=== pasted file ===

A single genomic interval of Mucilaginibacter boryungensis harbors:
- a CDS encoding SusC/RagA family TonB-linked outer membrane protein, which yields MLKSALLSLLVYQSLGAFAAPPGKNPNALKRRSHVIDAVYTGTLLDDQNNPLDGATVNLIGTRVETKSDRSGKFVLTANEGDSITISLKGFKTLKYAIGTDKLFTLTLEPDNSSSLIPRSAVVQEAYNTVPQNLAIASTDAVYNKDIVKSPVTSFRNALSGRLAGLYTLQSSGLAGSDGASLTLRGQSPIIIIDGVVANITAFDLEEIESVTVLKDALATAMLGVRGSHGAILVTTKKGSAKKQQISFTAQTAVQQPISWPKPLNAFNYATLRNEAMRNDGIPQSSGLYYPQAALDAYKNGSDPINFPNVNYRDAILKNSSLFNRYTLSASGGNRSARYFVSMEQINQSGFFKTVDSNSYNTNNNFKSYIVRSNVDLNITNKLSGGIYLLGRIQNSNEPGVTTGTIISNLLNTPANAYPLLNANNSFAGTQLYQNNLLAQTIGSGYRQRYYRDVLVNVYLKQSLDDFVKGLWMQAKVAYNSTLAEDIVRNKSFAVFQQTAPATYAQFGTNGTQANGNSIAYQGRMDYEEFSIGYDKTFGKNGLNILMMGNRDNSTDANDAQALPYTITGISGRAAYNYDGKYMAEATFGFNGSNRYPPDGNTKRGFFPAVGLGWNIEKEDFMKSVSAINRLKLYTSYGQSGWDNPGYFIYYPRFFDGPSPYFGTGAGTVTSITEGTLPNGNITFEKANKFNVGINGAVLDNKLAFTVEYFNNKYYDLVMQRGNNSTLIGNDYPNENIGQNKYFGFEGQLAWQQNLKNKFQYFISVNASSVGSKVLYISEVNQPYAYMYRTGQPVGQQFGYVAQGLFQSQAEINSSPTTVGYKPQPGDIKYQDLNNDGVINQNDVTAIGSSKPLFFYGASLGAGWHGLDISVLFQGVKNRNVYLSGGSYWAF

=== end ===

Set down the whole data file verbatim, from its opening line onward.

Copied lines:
A single genomic interval of Mucilaginibacter boryungensis harbors:
- a CDS encoding SusC/RagA family TonB-linked outer membrane protein, which yields MLKSALLSLLVYQSLGAFAAPPGKNPNALKRRSHVIDAVYTGTLLDDQNNPLDGATVNLIGTRVETKSDRSGKFVLTANEGDSITISLKGFKTLKYAIGTDKLFTLTLEPDNSSSLIPRSAVVQEAYNTVPQNLAIASTDAVYNKDIVKSPVTSFRNALSGRLAGLYTLQSSGLAGSDGASLTLRGQSPIIIIDGVVANITAFDLEEIESVTVLKDALATAMLGVRGSHGAILVTTKKGSAKKQQISFTAQTAVQQPISWPKPLNAFNYATLRNEAMRNDGIPQSSGLYYPQAALDAYKNGSDPINFPNVNYRDAILKNSSLFNRYTLSASGGNRSARYFVSMEQINQSGFFKTVDSNSYNTNNNFKSYIVRSNVDLNITNKLSGGIYLLGRIQNSNEPGVTTGTIISNLLNTPANAYPLLNANNSFAGTQLYQNNLLAQTIGSGYRQRYYRDVLVNVYLKQSLDDFVKGLWMQAKVAYNSTLAEDIVRNKSFAVFQQTAPATYAQFGTNGTQANGNSIAYQGRMDYEEFSIGYDKTFGKNGLNILMMGNRDNSTDANDAQALPYTITGISGRAAYNYDGKYMAEATFGFNGSNRYPPDGNTKRGFFPAVGLGWNIEKEDFMKSVSAINRLKLYTSYGQSGWDNPGYFIYYPRFFDGPSPYFGTGAGTVTSITEGTLPNGNITFEKANKFNVGINGAVLDNKLAFTVEYFNNKYYDLVMQRGNNSTLIGNDYPNENIGQNKYFGFEGQLAWQQNLKNKFQYFISVNASSVGSKVLYISEVNQPYAYMYRTGQPVGQQFGYVAQGLFQSQAEINSSPTTVGYKPQPGDIKYQDLNNDGVINQNDVTAIGSSKPLFFYGASLGAGWHGLDISVLFQGVKNRNVYLSGGSYWAF